It would seem a first step would be an assessment of the current situation and a review of the progress, success and failure of EfA and the MDGs. Many elements exist that would contribute to such an assessment, and the major intergovernmental organizations involved in international education might usefully develop (jointly or individually) position papers.

The audience for a new multinational statement of purpose and benchmarks would be national governments, especially their education ministries, the international agencies mentioned above, as well as other civil society and private sector agencies involved in education policy. The audience includes both donors of foreign aid and recipients of that aid. How would one go about development of the policy to make it most intelligible and useful to this broad audience?

Who are the ultimate beneficiaries? I would say they are the learners in developing nations, and the nations themselves. That is, the policy should take into account not only the needs and desires of the learners who would be the ultimate beneficiaries of the educational system, but also the role of the educational system in nation building (economic, political, cultural. etc.). Perhaps it would be useful to use some approach to survey the demands of learners. Perhaps is would also be useful to survey governments to discover their aspirations for the contributions of their educational systems to national development.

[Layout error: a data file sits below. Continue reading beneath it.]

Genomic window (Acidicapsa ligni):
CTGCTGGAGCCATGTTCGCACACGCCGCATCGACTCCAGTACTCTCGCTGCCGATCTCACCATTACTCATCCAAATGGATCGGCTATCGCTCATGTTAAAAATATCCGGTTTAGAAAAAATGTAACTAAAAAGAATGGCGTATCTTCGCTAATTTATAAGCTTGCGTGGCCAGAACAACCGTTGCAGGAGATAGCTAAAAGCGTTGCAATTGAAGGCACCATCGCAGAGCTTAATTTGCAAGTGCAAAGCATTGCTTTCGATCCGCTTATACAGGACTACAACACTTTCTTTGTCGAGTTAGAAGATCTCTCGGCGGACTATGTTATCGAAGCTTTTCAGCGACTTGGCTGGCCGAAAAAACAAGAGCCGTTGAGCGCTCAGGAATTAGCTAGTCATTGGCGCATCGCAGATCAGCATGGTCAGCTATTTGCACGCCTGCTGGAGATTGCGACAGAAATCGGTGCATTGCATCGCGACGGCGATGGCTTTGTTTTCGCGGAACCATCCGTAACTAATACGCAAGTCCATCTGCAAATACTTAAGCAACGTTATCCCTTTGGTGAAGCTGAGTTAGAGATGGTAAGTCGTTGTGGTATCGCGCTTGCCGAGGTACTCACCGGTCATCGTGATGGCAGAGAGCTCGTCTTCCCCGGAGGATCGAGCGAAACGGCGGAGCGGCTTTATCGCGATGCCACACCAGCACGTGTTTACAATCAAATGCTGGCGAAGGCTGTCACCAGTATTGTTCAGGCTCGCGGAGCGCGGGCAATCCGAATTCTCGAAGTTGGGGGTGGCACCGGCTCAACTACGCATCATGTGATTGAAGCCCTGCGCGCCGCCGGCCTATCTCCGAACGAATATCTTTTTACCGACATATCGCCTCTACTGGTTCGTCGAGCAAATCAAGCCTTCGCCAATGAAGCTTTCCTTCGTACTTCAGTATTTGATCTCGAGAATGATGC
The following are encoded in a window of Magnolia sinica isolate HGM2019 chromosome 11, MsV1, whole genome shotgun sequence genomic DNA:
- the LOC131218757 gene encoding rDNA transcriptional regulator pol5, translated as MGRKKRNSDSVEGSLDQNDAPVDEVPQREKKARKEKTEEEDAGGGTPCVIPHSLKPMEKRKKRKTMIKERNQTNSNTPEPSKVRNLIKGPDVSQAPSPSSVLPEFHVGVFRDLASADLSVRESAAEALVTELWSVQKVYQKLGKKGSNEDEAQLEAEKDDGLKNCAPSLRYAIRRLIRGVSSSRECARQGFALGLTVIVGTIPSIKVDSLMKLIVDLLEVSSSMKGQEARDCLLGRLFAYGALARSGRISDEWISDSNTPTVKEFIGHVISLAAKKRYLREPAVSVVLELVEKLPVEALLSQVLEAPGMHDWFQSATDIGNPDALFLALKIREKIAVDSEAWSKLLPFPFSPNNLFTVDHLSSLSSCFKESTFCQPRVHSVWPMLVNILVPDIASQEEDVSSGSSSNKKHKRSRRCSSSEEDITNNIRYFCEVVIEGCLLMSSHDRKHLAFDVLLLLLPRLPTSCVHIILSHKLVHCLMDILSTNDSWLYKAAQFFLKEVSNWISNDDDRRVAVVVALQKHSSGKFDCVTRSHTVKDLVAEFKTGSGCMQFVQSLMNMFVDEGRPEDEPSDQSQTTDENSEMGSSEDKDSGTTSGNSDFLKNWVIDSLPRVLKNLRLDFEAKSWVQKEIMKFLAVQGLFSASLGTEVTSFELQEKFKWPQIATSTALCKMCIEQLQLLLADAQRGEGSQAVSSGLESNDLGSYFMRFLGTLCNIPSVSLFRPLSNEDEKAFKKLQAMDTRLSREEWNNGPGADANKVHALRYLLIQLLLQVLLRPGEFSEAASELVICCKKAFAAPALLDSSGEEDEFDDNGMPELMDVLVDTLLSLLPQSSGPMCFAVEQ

Presumably the new initiative and benchmarks will be approved by the United Nations. Would the debate in that forum provide adequate input for the national governments? One approach that has been used in the past has been for the nations themselves to develop national plans, and to integrate these into a global plan. Would such an approach work?

Of course, one can not answer such questions in any adequate way in a two hour class discussion. Still I think it is useful to consider the questions themselves, both in class and at length. In fact, people talking to students in this seminar will have participated in making such plans in the past, and students who think about these questions will be in a better position to appreciate those informants.